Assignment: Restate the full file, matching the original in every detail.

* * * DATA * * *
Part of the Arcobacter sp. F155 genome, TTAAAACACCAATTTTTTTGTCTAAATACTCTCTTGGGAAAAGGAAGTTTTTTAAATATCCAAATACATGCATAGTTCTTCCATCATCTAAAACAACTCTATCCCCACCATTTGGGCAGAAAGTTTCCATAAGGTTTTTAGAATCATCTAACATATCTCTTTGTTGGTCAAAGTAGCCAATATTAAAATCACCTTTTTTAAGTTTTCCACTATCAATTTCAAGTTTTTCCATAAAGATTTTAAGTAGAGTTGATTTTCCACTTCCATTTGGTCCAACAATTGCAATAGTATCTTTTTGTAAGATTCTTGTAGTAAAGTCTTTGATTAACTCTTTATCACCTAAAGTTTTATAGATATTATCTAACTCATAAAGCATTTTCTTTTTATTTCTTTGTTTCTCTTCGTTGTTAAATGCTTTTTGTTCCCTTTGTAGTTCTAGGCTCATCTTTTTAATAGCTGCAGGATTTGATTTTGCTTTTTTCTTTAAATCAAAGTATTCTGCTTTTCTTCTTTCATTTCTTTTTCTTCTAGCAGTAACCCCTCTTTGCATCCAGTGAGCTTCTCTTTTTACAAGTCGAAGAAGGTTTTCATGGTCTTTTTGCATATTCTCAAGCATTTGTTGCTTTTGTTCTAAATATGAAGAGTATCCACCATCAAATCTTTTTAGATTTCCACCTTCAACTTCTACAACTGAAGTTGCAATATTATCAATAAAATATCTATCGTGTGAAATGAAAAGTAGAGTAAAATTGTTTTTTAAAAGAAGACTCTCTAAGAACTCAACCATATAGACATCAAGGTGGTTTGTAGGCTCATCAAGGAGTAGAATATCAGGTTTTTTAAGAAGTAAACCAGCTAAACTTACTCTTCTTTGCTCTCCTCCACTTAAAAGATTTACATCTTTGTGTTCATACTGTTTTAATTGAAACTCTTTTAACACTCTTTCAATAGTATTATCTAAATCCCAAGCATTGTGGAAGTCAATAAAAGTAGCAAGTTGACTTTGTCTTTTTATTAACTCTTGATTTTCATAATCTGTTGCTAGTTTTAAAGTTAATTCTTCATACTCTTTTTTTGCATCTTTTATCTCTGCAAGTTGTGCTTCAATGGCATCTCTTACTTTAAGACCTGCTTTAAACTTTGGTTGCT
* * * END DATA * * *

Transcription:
Part of the Arcobacter sp. F155 genome, TTAAAACACCAATTTTTTTGTCTAAATACTCTCTTGGGAAAAGGAAGTTTTTTAAATATCCAAATACATGCATAGTTCTTCCATCATCTAAAACAACTCTATCCCCACCATTTGGGCAGAAAGTTTCCATAAGGTTTTTAGAATCATCTAACATATCTCTTTGTTGGTCAAAGTAGCCAATATTAAAATCACCTTTTTTAAGTTTTCCACTATCAATTTCAAGTTTTTCCATAAAGATTTTAAGTAGAGTTGATTTTCCACTTCCATTTGGTCCAACAATTGCAATAGTATCTTTTTGTAAGATTCTTGTAGTAAAGTCTTTGATTAACTCTTTATCACCTAAAGTTTTATAGATATTATCTAACTCATAAAGCATTTTCTTTTTATTTCTTTGTTTCTCTTCGTTGTTAAATGCTTTTTGTTCCCTTTGTAGTTCTAGGCTCATCTTTTTAATAGCTGCAGGATTTGATTTTGCTTTTTTCTTTAAATCAAAGTATTCTGCTTTTCTTCTTTCATTTCTTTTTCTTCTAGCAGTAACCCCTCTTTGCATCCAGTGAGCTTCTCTTTTTACAAGTCGAAGAAGGTTTTCATGGTCTTTTTGCATATTCTCAAGCATTTGTTGCTTTTGTTCTAAATATGAAGAGTATCCACCATCAAATCTTTTTAGATTTCCACCTTCAACTTCTACAACTGAAGTTGCAATATTATCAATAAAATATCTATCGTGTGAAATGAAAAGTAGAGTAAAATTGTTTTTTAAAAGAAGACTCTCTAAGAACTCAACCATATAGACATCAAGGTGGTTTGTAGGCTCATCAAGGAGTAGAATATCAGGTTTTTTAAGAAGTAAACCAGCTAAACTTACTCTTCTTTGCTCTCCTCCACTTAAAAGATTTACATCTTTGTGTTCATACTGTTTTAATTGAAACTCTTTTAACACTCTTTCAATAGTATTATCTAAATCCCAAGCATTGTGGAAGTCAATAAAAGTAGCAAGTTGACTTTGTCTTTTTATTAACTCTTGATTTTCATAATCTGTTGCTAGTTTTAAAGTTAATTCTTCATACTCTTTTTTTGCATCTTTTATCTCTGCAAGTTGTGCTTCAATGGCATCTCTTACTTTAAGACCTGCTTTAAACTTTGGTTGCT